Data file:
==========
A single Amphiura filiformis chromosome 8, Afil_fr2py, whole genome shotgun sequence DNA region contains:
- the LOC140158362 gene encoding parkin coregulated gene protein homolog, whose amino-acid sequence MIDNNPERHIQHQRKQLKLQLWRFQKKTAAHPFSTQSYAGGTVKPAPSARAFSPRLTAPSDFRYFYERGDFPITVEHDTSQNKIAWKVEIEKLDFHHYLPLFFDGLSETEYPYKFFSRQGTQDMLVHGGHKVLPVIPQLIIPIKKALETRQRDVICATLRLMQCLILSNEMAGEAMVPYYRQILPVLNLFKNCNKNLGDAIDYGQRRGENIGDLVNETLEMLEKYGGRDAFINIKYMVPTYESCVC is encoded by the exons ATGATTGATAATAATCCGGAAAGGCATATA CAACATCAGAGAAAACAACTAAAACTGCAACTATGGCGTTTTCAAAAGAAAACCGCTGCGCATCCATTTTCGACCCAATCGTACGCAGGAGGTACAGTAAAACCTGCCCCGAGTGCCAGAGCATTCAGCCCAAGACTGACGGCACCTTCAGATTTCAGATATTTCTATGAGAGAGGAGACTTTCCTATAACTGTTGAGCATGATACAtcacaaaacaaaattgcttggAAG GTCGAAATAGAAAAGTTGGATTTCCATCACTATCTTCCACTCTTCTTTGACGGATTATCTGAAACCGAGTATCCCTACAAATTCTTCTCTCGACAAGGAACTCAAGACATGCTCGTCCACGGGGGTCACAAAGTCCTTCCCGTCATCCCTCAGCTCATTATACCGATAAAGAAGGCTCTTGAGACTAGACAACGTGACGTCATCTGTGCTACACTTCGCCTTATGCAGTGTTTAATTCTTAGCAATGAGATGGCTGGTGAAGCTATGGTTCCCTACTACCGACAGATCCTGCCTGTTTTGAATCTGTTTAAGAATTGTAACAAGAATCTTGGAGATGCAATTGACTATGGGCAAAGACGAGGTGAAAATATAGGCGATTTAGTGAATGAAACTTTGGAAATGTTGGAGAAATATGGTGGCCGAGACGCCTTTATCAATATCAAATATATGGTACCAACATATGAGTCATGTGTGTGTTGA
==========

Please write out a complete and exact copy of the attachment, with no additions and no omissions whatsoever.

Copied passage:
A single Amphiura filiformis chromosome 8, Afil_fr2py, whole genome shotgun sequence DNA region contains:
- the LOC140158362 gene encoding parkin coregulated gene protein homolog, whose amino-acid sequence MIDNNPERHIQHQRKQLKLQLWRFQKKTAAHPFSTQSYAGGTVKPAPSARAFSPRLTAPSDFRYFYERGDFPITVEHDTSQNKIAWKVEIEKLDFHHYLPLFFDGLSETEYPYKFFSRQGTQDMLVHGGHKVLPVIPQLIIPIKKALETRQRDVICATLRLMQCLILSNEMAGEAMVPYYRQILPVLNLFKNCNKNLGDAIDYGQRRGENIGDLVNETLEMLEKYGGRDAFINIKYMVPTYESCVC is encoded by the exons ATGATTGATAATAATCCGGAAAGGCATATA CAACATCAGAGAAAACAACTAAAACTGCAACTATGGCGTTTTCAAAAGAAAACCGCTGCGCATCCATTTTCGACCCAATCGTACGCAGGAGGTACAGTAAAACCTGCCCCGAGTGCCAGAGCATTCAGCCCAAGACTGACGGCACCTTCAGATTTCAGATATTTCTATGAGAGAGGAGACTTTCCTATAACTGTTGAGCATGATACAtcacaaaacaaaattgcttggAAG GTCGAAATAGAAAAGTTGGATTTCCATCACTATCTTCCACTCTTCTTTGACGGATTATCTGAAACCGAGTATCCCTACAAATTCTTCTCTCGACAAGGAACTCAAGACATGCTCGTCCACGGGGGTCACAAAGTCCTTCCCGTCATCCCTCAGCTCATTATACCGATAAAGAAGGCTCTTGAGACTAGACAACGTGACGTCATCTGTGCTACACTTCGCCTTATGCAGTGTTTAATTCTTAGCAATGAGATGGCTGGTGAAGCTATGGTTCCCTACTACCGACAGATCCTGCCTGTTTTGAATCTGTTTAAGAATTGTAACAAGAATCTTGGAGATGCAATTGACTATGGGCAAAGACGAGGTGAAAATATAGGCGATTTAGTGAATGAAACTTTGGAAATGTTGGAGAAATATGGTGGCCGAGACGCCTTTATCAATATCAAATATATGGTACCAACATATGAGTCATGTGTGTGTTGA